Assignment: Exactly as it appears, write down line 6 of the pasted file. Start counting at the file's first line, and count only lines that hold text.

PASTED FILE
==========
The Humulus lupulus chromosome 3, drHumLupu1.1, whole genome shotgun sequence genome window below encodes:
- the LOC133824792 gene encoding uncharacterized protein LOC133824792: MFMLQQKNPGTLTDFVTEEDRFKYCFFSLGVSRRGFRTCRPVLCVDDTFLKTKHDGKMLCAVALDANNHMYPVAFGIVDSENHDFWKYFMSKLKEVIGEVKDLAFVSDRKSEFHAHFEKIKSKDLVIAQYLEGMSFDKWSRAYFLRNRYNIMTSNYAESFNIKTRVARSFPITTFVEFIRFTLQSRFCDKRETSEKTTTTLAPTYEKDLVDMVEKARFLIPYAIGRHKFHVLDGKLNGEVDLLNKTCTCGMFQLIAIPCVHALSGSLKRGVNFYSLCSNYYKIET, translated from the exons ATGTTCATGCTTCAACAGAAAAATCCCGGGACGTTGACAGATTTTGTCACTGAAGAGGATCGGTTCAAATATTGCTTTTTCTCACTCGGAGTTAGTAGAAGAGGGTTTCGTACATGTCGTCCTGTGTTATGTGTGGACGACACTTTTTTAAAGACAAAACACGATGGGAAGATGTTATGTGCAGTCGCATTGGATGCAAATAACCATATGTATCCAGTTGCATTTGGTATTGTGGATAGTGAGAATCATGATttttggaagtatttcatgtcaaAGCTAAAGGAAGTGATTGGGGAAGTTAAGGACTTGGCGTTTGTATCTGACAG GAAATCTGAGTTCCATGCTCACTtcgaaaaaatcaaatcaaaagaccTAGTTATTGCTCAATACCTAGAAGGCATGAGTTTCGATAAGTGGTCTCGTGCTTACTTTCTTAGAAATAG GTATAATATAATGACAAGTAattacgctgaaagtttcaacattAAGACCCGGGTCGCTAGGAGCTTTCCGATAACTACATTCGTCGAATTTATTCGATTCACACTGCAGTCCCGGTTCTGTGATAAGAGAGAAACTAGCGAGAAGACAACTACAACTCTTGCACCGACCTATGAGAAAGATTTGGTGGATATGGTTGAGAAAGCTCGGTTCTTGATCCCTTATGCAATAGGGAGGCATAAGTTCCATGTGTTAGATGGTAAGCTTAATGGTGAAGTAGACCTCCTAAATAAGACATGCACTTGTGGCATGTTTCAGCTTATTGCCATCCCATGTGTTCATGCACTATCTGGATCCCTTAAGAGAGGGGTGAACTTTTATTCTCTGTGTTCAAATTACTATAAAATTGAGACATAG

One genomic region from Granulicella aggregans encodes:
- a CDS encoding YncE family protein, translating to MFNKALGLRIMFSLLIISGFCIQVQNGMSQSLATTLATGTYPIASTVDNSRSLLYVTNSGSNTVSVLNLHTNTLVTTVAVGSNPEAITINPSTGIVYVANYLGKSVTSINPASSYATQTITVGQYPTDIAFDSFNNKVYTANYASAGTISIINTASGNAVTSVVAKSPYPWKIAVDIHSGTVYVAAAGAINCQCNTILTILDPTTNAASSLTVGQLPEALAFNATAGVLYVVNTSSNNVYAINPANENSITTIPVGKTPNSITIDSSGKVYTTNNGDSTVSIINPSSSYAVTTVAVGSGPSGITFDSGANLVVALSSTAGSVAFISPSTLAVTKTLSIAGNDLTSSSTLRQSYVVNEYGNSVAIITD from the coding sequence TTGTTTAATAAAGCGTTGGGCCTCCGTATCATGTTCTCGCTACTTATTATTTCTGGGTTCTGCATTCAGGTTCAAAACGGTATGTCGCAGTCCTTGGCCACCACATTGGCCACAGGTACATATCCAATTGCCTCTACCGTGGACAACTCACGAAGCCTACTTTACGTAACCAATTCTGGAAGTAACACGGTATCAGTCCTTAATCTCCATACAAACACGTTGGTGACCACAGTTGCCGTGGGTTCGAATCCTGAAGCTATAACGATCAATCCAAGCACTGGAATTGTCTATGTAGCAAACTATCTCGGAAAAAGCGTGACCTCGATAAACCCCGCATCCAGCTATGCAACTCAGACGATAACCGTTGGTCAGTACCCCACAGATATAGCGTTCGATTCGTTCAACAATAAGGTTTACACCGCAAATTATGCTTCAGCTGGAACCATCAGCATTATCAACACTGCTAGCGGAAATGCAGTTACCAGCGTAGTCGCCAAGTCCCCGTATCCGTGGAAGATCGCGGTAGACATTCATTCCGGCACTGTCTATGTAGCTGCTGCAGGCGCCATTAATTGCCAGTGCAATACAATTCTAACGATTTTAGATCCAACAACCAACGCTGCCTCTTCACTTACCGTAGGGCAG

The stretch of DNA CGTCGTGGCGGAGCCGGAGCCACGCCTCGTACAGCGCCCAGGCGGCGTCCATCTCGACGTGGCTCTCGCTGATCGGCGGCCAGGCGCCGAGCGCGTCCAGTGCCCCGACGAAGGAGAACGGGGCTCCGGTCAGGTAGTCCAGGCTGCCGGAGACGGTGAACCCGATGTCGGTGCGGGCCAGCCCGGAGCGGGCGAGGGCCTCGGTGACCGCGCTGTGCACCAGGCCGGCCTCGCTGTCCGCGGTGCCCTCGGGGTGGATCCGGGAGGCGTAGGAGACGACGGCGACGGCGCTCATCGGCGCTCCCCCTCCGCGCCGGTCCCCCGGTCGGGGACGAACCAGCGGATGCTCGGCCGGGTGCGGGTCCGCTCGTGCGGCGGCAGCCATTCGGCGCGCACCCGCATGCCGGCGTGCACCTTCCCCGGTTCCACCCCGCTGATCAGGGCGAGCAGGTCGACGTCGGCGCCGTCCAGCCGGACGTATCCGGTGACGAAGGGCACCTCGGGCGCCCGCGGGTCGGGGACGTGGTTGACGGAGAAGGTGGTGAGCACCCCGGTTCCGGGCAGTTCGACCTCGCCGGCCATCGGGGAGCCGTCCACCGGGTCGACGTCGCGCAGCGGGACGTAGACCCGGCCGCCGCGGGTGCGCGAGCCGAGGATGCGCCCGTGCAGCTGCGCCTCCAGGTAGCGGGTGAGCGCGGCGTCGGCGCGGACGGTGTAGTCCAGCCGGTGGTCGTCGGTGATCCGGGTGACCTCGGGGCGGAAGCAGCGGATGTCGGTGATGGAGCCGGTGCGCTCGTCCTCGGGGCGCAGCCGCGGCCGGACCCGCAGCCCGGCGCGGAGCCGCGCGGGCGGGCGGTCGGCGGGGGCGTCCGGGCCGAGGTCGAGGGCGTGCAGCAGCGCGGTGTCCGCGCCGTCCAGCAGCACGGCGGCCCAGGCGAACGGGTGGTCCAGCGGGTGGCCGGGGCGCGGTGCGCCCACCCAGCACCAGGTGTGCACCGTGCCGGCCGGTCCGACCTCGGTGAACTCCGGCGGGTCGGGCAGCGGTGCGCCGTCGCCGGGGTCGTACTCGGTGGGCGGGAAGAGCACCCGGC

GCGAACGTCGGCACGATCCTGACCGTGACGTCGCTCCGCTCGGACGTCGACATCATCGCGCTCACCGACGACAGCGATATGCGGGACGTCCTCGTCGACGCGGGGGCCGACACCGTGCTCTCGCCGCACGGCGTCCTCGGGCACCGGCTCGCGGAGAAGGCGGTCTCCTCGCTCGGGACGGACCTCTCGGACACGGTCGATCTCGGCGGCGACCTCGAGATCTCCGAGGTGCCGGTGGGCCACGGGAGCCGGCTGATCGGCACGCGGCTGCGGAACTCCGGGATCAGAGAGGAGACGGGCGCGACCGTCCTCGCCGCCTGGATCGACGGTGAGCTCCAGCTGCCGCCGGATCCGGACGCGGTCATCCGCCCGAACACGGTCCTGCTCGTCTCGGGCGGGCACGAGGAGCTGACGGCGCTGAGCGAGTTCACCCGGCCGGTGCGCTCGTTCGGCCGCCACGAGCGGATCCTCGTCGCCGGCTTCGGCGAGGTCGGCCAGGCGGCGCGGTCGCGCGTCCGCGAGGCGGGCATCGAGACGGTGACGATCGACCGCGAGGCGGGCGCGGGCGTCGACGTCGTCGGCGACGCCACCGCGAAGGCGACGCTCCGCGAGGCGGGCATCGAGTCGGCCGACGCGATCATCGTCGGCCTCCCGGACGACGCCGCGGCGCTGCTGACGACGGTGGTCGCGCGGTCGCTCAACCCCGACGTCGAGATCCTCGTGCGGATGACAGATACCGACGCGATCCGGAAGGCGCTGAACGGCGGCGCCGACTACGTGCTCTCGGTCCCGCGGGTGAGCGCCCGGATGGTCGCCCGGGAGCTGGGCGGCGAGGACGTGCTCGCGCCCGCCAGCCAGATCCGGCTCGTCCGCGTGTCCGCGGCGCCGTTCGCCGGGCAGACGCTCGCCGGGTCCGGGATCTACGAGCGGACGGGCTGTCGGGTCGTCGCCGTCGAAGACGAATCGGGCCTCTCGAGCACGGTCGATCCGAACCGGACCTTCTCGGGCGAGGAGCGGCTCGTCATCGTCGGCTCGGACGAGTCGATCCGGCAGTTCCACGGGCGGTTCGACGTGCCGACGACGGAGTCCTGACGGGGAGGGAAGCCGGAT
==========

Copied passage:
GCGAACGTCGGCACGATCCTGACCGTGACGTCGCTCCGCTCGGACGTCGACATCATCGCGCTCACCGACGACAGCGATATGCGGGACGTCCTCGTCGACGCGGGGGCCGACACCGTGCTCTCGCCGCACGGCGTCCTCGGGCACCGGCTCGCGGAGAAGGCGGTCTCCTCGCTCGGGACGGACCTCTCGGACACGGTCGATCTCGGCGGCGACCTCGAGATCTCCGAGGTGCCGGTGGGCCACGGGAGCCGGCTGATCGGCACGCGGCTGCGGAACTCCGGGATCAGAGAGGAGACGGGCGCGACCGTCCTCGCCGCCTGGATCGACGGTGAGCTCCAGCTGCCGCCGGATCCGGACGCGGTCATCCGCCCGAACACGGTCCTGCTCGTCTCGGGCGGGCACGAGGAGCTGACGGCGCTGAGCGAGTTCACCCGGCCGGTGCGCTCGTTCGGCCGCCACGAGCGGATCCTCGTCGCCGGCTTCGGCGAGGTCGGCCAGGCGGCGCGGTCGCGCGTCCGCGAGGCGGGCATCGAGACGGTGACGATCGACCGCGAGGCGGGCGCGGGCGTCGACGTCGTCGGCGACGCCACCGCGAAGGCGACGCTCCGCGAGGCGGGCATCGAGTCGGCCGACGCGATCATCGTCGGCCTCCCGGACGACGCCGCGGCGCTGCTGACGACGGTGGTCGCGCGGTCGCTCAACCCCGACGTCGAGATCCTCGTGCGGATGACAGATACCGACGCGATCCGGAAGGCGCTGAACGGCGGCGCCGACTACGTGCTCTCGGTCCCGCGGGTGAGCGCCCGGATGGTCGCCCGGGAGCTGGGCGGCGAGGACGTGCTCGCGCCCGCCAGCCAGATCCGGCTCGTCCGCGTGTCCGCGGCGCCGTTCGCCGGGCAGACGCTCGCCGGGTCCGGGATCTACGAGCGGACGGGCTGTCGGGTCGTCGCCGTCGAAGACGAATCGGGCCTCTCGAGCACGGTCGATCCGAACCGGACCTTCTCGGGCGAGGAGCGGCTCGTCATCGTCGGCTCGGACGAGTCGATCCGGCAGTTCCACGGGCGGTTCGACGTGCCGACGACGGAGTCCTGACGGGGAGGGAAGCCGGAT